Six weeks after booting its Australian crew, the Alexander Spirit has returned to our coastline carrying fuel, this time crewed by foreign labour.
The Alexander Spirit is currently in Townsville, before arriving in Cairns on Thursday, then on to Groote Eylandt.
The Maritime Union of Australia has labelled it a huge slap in the face to the 36 sacked Australian crew members – almost all of whom remain jobless.
The 36 crew members of the Alexander Spirit were sacked by Caltex Australia Pty Ltd and Teekay Shipping in July despite having a signed contract until 2019.
In a letter sent by Caltex on July 2, which cited changed trading arrangements as the reason for dismissal, the company said it would “deploy the Alexander Spirit on international routes … with an international crew.”
MUA Assistant National Secretary Warren Smith said dumped Aussie workers simply did not expect the ship to return to Australian shores just six weeks later, visiting many of the same ports as the vessel did previously.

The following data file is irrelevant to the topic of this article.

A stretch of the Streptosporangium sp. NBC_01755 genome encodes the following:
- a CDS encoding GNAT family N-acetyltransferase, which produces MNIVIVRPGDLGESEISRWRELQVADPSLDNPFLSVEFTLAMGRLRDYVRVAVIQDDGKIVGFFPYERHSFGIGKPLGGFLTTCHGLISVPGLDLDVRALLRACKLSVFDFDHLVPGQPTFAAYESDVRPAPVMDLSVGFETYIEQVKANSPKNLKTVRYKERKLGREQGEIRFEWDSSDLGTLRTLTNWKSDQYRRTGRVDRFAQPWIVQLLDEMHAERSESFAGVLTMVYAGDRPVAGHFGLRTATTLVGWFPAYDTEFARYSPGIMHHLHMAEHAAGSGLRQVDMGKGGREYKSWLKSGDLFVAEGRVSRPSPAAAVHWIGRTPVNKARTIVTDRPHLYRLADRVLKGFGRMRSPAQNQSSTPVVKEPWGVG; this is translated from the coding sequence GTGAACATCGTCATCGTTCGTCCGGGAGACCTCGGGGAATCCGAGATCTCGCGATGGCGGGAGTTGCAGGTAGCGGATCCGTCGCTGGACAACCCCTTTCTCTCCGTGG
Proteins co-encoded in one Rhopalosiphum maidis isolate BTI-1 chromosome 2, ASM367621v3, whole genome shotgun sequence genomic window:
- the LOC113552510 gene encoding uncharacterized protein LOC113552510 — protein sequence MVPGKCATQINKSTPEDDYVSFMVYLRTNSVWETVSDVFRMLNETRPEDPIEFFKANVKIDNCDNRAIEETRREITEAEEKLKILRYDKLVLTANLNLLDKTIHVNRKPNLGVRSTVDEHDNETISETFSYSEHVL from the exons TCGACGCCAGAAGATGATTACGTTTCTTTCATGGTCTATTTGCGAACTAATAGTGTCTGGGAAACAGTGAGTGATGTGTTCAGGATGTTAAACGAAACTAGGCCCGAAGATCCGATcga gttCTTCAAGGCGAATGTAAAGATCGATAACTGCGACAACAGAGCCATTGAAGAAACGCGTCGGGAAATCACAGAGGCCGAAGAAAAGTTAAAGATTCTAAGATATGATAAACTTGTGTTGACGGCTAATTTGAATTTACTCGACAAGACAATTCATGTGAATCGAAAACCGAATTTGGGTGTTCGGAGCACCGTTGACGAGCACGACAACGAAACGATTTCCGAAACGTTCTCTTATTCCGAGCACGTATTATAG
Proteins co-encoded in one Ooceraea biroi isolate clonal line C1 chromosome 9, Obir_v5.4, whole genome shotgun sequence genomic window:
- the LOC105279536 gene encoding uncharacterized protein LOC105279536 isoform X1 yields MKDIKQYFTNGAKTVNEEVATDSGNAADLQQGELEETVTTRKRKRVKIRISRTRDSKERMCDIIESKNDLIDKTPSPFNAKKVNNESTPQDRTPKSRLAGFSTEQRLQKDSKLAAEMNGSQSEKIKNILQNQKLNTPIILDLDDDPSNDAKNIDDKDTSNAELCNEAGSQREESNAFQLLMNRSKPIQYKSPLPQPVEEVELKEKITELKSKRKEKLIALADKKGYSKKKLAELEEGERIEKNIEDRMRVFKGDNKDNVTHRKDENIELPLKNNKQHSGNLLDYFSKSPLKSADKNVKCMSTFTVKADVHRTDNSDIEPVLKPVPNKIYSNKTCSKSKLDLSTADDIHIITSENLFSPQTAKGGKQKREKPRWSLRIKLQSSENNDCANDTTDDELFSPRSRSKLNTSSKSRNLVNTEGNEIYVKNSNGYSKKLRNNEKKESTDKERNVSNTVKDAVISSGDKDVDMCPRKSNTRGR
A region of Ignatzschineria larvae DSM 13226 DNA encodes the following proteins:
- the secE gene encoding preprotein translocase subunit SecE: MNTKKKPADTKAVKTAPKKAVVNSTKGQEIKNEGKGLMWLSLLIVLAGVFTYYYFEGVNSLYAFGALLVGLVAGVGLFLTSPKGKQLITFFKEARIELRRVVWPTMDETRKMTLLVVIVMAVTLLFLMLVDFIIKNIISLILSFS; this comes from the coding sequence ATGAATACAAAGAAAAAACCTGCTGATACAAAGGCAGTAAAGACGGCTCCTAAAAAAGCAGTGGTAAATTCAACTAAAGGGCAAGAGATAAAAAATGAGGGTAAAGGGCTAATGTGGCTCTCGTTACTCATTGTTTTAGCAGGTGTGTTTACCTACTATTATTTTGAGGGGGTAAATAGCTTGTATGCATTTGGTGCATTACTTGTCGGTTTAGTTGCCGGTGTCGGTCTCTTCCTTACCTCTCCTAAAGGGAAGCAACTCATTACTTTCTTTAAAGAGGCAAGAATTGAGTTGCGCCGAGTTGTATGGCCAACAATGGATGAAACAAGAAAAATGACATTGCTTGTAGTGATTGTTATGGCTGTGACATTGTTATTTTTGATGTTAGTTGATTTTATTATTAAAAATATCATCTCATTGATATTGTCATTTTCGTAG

“The crew of the Alexander Spirit are still picking up the pieces from their surprise sacking, given they had a signed contract to work until 2019,” Mr Smith said.
“Almost all of them are still without work and they have absolutely no hope of finding a job as seafarers if the Abbott Government’s deregulation of coastal shipping goes ahead.”
Caltex argued its decision to dump its Australian workforce was down to cost pressures during the same week the company announced a half-year profit of $375 million.
“This is a classic example of corporate greed rather than looking after their loyal Aussie workers,” Mr Smith said.
“The Abbott Government continues to say and do nothing to support Aussie jobs at sea. We saw it this week at the Senate inquiry into coastal shipping, we saw it with the shameful treatment of Bill Milby and we saw it with Eric Abtez virtually applauding when the Alexander Spirit sacked its workforce.
“In this era of high unemployment and a lack of confidence in the economy generally, the Abbott Government should be standing up for every Australian job and they won’t do it because they don’t care.”
A report by the Australia Institute into the Government’s coastal shipping legislation, which is currently before the Parliament, estimates that only 88 Australian seafarer jobs will remain under the Department’s preferred option for policy change.
This represents a loss of 1,089 Australian seafarer jobs, or 93 per cent of the current workforce.
It will result in the loss of these skills from the country altogether in the longer term.